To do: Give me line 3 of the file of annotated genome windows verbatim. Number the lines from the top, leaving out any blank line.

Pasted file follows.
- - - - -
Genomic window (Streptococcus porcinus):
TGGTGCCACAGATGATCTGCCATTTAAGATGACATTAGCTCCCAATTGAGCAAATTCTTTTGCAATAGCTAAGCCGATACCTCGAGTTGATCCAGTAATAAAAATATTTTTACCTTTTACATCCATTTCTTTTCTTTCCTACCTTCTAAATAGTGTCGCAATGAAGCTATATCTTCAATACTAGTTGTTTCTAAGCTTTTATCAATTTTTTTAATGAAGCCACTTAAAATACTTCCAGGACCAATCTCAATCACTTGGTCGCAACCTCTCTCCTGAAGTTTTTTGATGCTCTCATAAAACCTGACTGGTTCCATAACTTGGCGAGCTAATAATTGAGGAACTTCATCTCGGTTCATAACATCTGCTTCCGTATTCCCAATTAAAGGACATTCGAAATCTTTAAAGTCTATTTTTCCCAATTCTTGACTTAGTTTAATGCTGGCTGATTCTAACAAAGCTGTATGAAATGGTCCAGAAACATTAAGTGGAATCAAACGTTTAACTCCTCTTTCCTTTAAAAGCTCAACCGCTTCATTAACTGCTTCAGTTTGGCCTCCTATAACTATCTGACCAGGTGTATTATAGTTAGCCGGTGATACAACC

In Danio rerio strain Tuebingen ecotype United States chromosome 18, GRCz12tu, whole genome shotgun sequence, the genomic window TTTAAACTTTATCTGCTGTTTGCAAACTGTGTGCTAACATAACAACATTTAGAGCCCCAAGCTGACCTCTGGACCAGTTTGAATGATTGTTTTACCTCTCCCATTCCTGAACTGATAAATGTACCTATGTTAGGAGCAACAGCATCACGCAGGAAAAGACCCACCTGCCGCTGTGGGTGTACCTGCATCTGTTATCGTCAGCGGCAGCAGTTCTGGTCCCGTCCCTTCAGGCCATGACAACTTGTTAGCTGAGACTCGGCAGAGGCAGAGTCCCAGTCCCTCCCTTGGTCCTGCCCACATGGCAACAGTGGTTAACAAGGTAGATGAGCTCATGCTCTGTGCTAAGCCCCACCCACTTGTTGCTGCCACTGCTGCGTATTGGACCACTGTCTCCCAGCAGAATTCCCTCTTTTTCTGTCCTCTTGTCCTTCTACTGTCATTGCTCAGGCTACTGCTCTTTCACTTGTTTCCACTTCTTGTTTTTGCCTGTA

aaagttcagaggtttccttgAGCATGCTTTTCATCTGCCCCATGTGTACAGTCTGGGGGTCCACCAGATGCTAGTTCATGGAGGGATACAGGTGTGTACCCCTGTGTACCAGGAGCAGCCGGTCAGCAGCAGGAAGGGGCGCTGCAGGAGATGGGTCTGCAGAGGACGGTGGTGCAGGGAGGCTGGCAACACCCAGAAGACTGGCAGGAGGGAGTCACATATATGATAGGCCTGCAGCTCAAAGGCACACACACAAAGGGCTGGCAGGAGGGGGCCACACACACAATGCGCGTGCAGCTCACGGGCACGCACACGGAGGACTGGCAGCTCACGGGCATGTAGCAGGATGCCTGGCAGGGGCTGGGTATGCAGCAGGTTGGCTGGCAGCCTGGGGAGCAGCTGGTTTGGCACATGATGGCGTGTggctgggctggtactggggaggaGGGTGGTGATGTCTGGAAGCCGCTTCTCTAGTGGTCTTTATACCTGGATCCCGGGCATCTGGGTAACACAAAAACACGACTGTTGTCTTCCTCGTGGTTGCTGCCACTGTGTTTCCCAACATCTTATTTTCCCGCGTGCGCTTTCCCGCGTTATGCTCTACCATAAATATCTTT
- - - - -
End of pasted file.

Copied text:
In Danio rerio strain Tuebingen ecotype United States chromosome 18, GRCz12tu, whole genome shotgun sequence, the genomic window TTTAAACTTTATCTGCTGTTTGCAAACTGTGTGCTAACATAACAACATTTAGAGCCCCAAGCTGACCTCTGGACCAGTTTGAATGATTGTTTTACCTCTCCCATTCCTGAACTGATAAATGTACCTATGTTAGGAGCAACAGCATCACGCAGGAAAAGACCCACCTGCCGCTGTGGGTGTACCTGCATCTGTTATCGTCAGCGGCAGCAGTTCTGGTCCCGTCCCTTCAGGCCATGACAACTTGTTAGCTGAGACTCGGCAGAGGCAGAGTCCCAGTCCCTCCCTTGGTCCTGCCCACATGGCAACAGTGGTTAACAAGGTAGATGAGCTCATGCTCTGTGCTAAGCCCCACCCACTTGTTGCTGCCACTGCTGCGTATTGGACCACTGTCTCCCAGCAGAATTCCCTCTTTTTCTGTCCTCTTGTCCTTCTACTGTCATTGCTCAGGCTACTGCTCTTTCACTTGTTTCCACTTCTTGTTTTTGCCTGTA